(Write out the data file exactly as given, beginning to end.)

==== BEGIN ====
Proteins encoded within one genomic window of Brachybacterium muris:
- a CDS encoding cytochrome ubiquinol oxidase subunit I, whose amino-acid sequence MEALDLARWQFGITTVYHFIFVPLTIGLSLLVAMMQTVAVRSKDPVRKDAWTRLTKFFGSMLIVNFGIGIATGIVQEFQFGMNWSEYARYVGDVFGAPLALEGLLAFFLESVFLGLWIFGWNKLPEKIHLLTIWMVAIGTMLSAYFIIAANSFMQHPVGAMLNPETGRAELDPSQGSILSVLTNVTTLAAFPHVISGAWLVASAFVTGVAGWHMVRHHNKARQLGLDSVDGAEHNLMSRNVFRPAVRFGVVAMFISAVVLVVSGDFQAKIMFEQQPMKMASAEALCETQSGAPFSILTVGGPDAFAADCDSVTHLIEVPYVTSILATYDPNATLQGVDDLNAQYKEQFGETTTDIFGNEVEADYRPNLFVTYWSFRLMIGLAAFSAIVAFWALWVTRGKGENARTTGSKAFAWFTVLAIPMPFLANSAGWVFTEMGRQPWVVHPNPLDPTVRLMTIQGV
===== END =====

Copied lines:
Proteins encoded within one genomic window of Brachybacterium muris:
- a CDS encoding cytochrome ubiquinol oxidase subunit I, whose amino-acid sequence MEALDLARWQFGITTVYHFIFVPLTIGLSLLVAMMQTVAVRSKDPVRKDAWTRLTKFFGSMLIVNFGIGIATGIVQEFQFGMNWSEYARYVGDVFGAPLALEGLLAFFLESVFLGLWIFGWNKLPEKIHLLTIWMVAIGTMLSAYFIIAANSFMQHPVGAMLNPETGRAELDPSQGSILSVLTNVTTLAAFPHVISGAWLVASAFVTGVAGWHMVRHHNKARQLGLDSVDGAEHNLMSRNVFRPAVRFGVVAMFISAVVLVVSGDFQAKIMFEQQPMKMASAEALCETQSGAPFSILTVGGPDAFAADCDSVTHLIEVPYVTSILATYDPNATLQGVDDLNAQYKEQFGETTTDIFGNEVEADYRPNLFVTYWSFRLMIGLAAFSAIVAFWALWVTRGKGENARTTGSKAFAWFTVLAIPMPFLANSAGWVFTEMGRQPWVVHPNPLDPTVRLMTIQGV